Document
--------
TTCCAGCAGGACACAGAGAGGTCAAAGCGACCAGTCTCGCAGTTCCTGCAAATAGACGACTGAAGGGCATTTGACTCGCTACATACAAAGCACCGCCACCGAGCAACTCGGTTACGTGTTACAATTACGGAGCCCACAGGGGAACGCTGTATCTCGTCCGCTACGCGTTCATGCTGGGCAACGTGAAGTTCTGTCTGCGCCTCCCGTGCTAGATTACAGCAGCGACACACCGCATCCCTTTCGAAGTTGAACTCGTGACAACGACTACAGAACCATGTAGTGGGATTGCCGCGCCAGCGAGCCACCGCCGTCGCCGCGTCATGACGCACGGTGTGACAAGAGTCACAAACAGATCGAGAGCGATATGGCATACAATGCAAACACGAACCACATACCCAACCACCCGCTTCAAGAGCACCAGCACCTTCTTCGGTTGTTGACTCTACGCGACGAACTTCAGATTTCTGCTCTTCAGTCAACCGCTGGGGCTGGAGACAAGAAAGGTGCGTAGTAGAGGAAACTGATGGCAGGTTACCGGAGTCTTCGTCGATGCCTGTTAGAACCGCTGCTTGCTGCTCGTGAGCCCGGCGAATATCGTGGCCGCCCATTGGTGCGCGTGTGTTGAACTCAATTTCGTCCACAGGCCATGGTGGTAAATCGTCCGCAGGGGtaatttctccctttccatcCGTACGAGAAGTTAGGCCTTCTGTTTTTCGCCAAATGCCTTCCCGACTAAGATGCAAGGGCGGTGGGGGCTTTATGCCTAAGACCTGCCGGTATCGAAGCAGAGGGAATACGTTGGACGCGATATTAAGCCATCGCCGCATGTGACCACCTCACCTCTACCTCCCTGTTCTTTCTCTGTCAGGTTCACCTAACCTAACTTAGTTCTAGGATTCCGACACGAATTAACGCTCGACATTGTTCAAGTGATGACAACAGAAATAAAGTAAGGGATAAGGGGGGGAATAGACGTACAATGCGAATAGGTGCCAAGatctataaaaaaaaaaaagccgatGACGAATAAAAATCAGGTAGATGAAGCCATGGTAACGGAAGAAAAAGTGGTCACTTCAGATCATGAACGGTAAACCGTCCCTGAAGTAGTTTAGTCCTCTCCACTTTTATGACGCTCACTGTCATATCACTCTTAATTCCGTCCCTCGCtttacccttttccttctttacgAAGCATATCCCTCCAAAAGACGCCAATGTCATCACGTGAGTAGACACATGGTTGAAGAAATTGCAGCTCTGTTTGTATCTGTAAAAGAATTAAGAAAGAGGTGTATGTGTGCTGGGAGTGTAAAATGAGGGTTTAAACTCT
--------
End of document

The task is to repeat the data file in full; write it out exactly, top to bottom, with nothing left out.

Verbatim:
TTCCAGCAGGACACAGAGAGGTCAAAGCGACCAGTCTCGCAGTTCCTGCAAATAGACGACTGAAGGGCATTTGACTCGCTACATACAAAGCACCGCCACCGAGCAACTCGGTTACGTGTTACAATTACGGAGCCCACAGGGGAACGCTGTATCTCGTCCGCTACGCGTTCATGCTGGGCAACGTGAAGTTCTGTCTGCGCCTCCCGTGCTAGATTACAGCAGCGACACACCGCATCCCTTTCGAAGTTGAACTCGTGACAACGACTACAGAACCATGTAGTGGGATTGCCGCGCCAGCGAGCCACCGCCGTCGCCGCGTCATGACGCACGGTGTGACAAGAGTCACAAACAGATCGAGAGCGATATGGCATACAATGCAAACACGAACCACATACCCAACCACCCGCTTCAAGAGCACCAGCACCTTCTTCGGTTGTTGACTCTACGCGACGAACTTCAGATTTCTGCTCTTCAGTCAACCGCTGGGGCTGGAGACAAGAAAGGTGCGTAGTAGAGGAAACTGATGGCAGGTTACCGGAGTCTTCGTCGATGCCTGTTAGAACCGCTGCTTGCTGCTCGTGAGCCCGGCGAATATCGTGGCCGCCCATTGGTGCGCGTGTGTTGAACTCAATTTCGTCCACAGGCCATGGTGGTAAATCGTCCGCAGGGGtaatttctccctttccatcCGTACGAGAAGTTAGGCCTTCTGTTTTTCGCCAAATGCCTTCCCGACTAAGATGCAAGGGCGGTGGGGGCTTTATGCCTAAGACCTGCCGGTATCGAAGCAGAGGGAATACGTTGGACGCGATATTAAGCCATCGCCGCATGTGACCACCTCACCTCTACCTCCCTGTTCTTTCTCTGTCAGGTTCACCTAACCTAACTTAGTTCTAGGATTCCGACACGAATTAACGCTCGACATTGTTCAAGTGATGACAACAGAAATAAAGTAAGGGATAAGGGGGGGAATAGACGTACAATGCGAATAGGTGCCAAGatctataaaaaaaaaaaagccgatGACGAATAAAAATCAGGTAGATGAAGCCATGGTAACGGAAGAAAAAGTGGTCACTTCAGATCATGAACGGTAAACCGTCCCTGAAGTAGTTTAGTCCTCTCCACTTTTATGACGCTCACTGTCATATCACTCTTAATTCCGTCCCTCGCtttacccttttccttctttacgAAGCATATCCCTCCAAAAGACGCCAATGTCATCACGTGAGTAGACACATGGTTGAAGAAATTGCAGCTCTGTTTGTATCTGTAAAAGAATTAAGAAAGAGGTGTATGTGTGCTGGGAGTGTAAAATGAGGGTTTAAACTCT